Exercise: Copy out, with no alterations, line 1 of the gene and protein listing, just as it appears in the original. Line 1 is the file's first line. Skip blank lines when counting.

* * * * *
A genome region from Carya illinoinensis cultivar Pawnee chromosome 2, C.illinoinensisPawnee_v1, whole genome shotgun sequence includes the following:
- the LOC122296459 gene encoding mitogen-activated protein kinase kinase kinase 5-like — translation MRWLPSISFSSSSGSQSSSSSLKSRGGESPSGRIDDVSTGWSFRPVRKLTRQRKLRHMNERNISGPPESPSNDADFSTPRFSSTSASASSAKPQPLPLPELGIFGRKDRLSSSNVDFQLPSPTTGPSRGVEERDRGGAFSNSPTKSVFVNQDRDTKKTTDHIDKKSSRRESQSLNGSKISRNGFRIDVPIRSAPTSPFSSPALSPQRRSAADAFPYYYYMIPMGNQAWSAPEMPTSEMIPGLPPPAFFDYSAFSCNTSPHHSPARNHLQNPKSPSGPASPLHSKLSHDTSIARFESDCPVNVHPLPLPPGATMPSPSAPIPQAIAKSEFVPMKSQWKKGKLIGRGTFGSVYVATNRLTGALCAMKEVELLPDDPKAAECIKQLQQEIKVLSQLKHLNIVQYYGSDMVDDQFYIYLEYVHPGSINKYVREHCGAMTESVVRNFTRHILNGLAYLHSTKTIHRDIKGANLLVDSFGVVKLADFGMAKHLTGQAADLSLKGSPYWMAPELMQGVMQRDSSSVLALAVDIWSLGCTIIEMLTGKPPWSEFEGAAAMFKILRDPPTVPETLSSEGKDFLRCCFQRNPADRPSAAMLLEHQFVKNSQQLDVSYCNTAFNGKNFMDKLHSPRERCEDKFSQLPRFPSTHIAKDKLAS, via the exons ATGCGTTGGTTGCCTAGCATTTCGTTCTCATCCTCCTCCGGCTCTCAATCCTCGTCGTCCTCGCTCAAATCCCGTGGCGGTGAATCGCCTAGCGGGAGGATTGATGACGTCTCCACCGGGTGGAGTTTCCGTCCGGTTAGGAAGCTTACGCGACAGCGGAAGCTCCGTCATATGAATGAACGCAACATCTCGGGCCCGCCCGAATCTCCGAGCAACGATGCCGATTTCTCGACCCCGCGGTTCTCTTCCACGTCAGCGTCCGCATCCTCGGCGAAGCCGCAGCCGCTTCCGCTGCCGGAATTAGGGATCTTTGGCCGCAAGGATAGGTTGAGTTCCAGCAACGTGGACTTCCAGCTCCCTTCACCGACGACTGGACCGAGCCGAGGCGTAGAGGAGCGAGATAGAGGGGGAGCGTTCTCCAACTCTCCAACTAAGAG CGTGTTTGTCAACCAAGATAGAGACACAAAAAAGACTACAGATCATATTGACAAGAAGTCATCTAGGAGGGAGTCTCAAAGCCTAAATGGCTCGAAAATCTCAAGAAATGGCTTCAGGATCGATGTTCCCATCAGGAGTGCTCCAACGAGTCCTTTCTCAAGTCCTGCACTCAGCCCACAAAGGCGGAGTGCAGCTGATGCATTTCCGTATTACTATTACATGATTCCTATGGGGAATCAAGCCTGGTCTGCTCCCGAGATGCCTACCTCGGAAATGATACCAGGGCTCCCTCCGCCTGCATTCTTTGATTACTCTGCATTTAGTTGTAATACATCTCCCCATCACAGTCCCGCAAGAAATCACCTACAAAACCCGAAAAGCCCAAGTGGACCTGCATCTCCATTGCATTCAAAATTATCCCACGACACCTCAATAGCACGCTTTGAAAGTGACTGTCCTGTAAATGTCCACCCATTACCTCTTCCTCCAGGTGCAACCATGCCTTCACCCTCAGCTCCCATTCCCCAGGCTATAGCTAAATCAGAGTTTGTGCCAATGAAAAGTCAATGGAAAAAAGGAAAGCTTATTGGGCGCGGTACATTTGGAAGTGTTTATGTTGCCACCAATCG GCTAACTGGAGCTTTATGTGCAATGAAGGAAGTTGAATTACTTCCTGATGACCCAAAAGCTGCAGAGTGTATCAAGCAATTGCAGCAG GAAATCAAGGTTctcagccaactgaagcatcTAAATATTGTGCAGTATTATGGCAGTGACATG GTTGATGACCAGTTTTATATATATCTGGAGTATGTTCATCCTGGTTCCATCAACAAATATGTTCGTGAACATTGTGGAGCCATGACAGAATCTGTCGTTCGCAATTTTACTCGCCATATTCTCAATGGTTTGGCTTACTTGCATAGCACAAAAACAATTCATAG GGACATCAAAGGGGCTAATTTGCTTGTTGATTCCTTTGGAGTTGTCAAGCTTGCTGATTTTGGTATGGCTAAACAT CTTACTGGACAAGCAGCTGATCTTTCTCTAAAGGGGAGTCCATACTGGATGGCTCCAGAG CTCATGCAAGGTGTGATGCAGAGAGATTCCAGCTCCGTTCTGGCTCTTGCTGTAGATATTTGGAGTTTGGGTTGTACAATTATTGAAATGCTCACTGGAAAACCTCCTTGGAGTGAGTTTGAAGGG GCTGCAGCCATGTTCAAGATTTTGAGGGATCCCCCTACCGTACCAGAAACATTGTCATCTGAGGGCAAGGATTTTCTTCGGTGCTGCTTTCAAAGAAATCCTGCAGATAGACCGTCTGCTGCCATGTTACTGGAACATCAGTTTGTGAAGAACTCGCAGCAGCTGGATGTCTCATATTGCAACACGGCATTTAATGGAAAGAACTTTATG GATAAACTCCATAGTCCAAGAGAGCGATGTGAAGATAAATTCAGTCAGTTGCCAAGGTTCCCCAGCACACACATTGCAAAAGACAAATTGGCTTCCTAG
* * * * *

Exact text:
A genome region from Carya illinoinensis cultivar Pawnee chromosome 2, C.illinoinensisPawnee_v1, whole genome shotgun sequence includes the following: